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Prevalence of serum antibodies to human papilloma virus in patients with genital ulcer disease in an urban population of Tanzania.

Artikel i vetenskaplig tidskrift
Författare Judica Mbwana
R Viscidi
E Lyamuya
F Mhalu
G Chalamilla
Jan-Åke Liljeqvist
Teresa Lagergård
Publicerad i Sexually transmitted infections
Volym 83
Nummer/häfte 1
Sidor 64-5
ISSN 1368-4973
Publiceringsår 2007
Publicerad vid Institutionen för biomedicin, avdelningen för mikrobiologi och immunologi
Institutionen för biomedicin, avdelningen för infektionssjukdomar
Sidor 64-5
Språk en
Länkar dx.doi.org/10.1136/sti.2006.021279
Ämnesord Antibodies, Viral, blood, Enzyme-Linked Immunosorbent Assay, Female, Genital Diseases, Female, virology, Genital Diseases, Male, epidemiology, immunology, Humans, Male, Papillomaviridae, immunology, Papillomavirus Infections, immunology, Prevalence, Sexually Transmitted Diseases, Viral, epidemiology, immunology, Tanzania, epidemiology, Ulcer, epidemiology, immunology, virology, Urban Health
Ämneskategorier Medicin och Hälsovetenskap

Sammanfattning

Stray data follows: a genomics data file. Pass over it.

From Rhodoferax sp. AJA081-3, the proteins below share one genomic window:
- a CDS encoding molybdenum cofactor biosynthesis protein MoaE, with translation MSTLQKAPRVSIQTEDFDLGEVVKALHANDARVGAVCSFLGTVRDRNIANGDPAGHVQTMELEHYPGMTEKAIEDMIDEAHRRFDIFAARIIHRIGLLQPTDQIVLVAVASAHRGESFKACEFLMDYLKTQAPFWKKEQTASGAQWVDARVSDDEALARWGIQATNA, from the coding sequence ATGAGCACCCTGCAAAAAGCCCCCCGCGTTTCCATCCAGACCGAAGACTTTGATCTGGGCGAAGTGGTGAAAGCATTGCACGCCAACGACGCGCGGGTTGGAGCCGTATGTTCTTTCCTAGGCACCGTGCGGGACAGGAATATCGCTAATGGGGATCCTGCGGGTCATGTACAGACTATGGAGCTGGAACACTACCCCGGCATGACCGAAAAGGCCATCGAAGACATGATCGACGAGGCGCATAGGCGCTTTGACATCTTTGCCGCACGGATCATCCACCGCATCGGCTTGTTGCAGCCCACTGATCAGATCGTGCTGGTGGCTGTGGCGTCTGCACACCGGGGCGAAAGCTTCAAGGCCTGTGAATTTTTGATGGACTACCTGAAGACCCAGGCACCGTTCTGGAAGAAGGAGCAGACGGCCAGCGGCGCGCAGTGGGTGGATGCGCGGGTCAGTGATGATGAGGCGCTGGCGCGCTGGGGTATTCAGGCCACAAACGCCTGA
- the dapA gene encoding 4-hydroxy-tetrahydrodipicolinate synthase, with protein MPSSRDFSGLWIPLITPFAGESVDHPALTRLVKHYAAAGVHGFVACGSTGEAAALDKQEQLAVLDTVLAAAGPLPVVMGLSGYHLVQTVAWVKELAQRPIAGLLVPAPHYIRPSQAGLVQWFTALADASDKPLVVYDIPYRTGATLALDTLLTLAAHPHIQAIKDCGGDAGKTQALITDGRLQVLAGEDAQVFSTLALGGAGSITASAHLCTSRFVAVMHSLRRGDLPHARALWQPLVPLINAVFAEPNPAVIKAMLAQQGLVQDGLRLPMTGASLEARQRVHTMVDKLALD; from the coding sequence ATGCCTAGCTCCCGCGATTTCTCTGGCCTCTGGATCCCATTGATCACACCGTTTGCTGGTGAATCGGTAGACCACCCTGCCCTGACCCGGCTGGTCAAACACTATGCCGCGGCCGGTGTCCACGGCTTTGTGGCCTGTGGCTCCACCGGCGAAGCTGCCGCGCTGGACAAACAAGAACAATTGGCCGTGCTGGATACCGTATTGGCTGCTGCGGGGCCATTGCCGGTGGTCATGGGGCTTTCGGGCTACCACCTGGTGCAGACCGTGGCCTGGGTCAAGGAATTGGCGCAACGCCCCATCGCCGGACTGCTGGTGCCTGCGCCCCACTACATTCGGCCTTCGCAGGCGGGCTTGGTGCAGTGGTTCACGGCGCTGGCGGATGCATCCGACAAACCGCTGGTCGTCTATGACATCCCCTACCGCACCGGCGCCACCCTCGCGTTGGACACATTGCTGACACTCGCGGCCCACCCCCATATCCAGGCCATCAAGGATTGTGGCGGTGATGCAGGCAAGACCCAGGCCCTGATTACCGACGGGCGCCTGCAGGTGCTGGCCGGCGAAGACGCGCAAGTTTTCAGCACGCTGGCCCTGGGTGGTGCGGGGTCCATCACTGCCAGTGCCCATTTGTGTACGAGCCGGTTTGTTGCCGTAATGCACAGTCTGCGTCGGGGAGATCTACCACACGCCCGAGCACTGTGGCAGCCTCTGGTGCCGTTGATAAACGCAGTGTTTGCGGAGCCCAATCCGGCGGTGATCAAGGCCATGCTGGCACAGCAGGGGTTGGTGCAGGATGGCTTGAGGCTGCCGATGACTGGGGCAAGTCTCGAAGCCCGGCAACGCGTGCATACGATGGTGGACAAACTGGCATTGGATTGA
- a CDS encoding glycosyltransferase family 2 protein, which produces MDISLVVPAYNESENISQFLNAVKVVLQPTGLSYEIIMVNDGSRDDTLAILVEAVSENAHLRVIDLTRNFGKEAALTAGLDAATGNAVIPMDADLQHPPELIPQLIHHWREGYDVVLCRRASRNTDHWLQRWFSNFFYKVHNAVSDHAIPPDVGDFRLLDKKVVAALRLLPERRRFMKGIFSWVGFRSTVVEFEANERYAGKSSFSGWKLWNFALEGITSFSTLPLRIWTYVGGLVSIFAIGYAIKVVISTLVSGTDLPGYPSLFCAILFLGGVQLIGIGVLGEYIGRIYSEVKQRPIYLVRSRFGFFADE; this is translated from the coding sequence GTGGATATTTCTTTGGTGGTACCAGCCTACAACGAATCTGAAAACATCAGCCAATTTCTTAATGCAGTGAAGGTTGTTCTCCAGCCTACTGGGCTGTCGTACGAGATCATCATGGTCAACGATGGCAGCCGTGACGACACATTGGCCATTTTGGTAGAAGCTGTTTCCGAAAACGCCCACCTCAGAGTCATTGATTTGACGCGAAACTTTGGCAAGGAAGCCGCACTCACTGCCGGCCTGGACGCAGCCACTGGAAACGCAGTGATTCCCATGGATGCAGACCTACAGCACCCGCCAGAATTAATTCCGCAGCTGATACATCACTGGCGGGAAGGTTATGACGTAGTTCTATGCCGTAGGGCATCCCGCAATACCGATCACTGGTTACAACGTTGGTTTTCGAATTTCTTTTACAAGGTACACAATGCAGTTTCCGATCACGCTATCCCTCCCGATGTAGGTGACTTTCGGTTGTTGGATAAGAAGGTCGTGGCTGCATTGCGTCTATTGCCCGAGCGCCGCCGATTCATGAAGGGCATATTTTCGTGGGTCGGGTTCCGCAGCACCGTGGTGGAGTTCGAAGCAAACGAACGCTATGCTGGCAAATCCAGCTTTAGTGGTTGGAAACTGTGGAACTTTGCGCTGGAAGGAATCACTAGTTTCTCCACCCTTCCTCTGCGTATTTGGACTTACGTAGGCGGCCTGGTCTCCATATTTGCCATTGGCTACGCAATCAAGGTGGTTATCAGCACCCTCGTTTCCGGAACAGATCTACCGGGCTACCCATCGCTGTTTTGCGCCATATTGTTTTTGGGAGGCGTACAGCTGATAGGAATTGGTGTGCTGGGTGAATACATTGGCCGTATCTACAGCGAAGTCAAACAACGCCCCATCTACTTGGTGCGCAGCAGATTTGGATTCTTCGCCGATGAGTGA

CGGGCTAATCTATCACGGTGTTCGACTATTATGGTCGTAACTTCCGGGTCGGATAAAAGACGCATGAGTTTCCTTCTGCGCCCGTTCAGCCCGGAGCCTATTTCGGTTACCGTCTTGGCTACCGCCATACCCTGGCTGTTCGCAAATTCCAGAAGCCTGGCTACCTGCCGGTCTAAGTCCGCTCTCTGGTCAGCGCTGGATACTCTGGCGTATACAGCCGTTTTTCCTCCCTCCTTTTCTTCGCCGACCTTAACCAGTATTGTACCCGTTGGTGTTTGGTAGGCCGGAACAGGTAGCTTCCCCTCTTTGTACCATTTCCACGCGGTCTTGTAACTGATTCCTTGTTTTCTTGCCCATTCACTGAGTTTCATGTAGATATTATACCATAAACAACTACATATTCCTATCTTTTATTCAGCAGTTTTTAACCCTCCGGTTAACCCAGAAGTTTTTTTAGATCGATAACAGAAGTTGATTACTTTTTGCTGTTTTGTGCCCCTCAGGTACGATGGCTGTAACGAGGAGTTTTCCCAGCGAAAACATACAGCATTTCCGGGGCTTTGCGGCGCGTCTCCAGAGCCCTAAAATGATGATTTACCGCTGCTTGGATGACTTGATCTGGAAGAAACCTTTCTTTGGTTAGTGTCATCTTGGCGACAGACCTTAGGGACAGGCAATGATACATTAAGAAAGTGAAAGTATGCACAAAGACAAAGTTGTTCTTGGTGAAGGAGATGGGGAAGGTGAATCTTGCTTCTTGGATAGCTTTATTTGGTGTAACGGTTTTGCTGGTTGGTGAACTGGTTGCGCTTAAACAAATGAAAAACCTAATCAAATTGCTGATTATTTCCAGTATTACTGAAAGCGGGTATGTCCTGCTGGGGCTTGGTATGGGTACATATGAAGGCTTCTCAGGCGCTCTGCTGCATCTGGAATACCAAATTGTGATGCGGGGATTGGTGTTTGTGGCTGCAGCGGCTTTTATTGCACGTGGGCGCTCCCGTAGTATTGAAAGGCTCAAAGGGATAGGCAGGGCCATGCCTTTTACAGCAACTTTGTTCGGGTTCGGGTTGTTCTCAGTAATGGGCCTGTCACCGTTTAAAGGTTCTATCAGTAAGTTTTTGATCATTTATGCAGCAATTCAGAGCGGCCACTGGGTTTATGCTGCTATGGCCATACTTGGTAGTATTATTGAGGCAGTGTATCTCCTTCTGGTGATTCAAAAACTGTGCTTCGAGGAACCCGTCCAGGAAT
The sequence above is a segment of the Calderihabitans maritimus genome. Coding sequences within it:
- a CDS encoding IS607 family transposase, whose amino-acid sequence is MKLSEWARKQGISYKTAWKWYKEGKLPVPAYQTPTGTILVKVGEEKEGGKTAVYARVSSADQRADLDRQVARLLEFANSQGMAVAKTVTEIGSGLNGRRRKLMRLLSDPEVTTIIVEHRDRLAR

BACKGROUND: The epidemiology of human papillomavirus (HPV) in Tanzania is largely unknown both in risk groups and in the general population. OBJECTIVE: To determine the cumulative seroprevalence of selected HPV types in order to evaluate exposure to HPV in urban Tanzania. METHOD: In a cross-sectional study, sera of 200 patients of both sexes with genital ulcer disease (GUD) and sera of 60 male blood donors and 60 pregnant women were tested for antibodies to the oncogenic HPV types 16, 18, 31, 33, 35, 51 and 52 using an ELISA based on virus-like particles (VLP). RESULTS: The overall seroprevalence of HPV types for all patients with GUD was 83% and 77% for women and men, respectively. For pregnant women and male blood donors, the corresponding percentages were 55% and 15%, respectively. The most common HPV types were 16, 18 and 52. Infection with multiple types was more than 10 and 5 times more frequent than infection with a single type 16 in patients with GUD and in pregnant women, respectively. The seroprevalence to HPV types 16, 18, 51 and 52 was considerably higher in HIV-positive patients with GUD than in HIV-negative patients. CONCLUSIONS: Infections with the oncogenic HPV types 16, 18 and 52 are common among patients with GUD and pregnant women in urban Tanzania, emphasising the need for control, treatment and implementation of appropriate HPV vaccine programmes.

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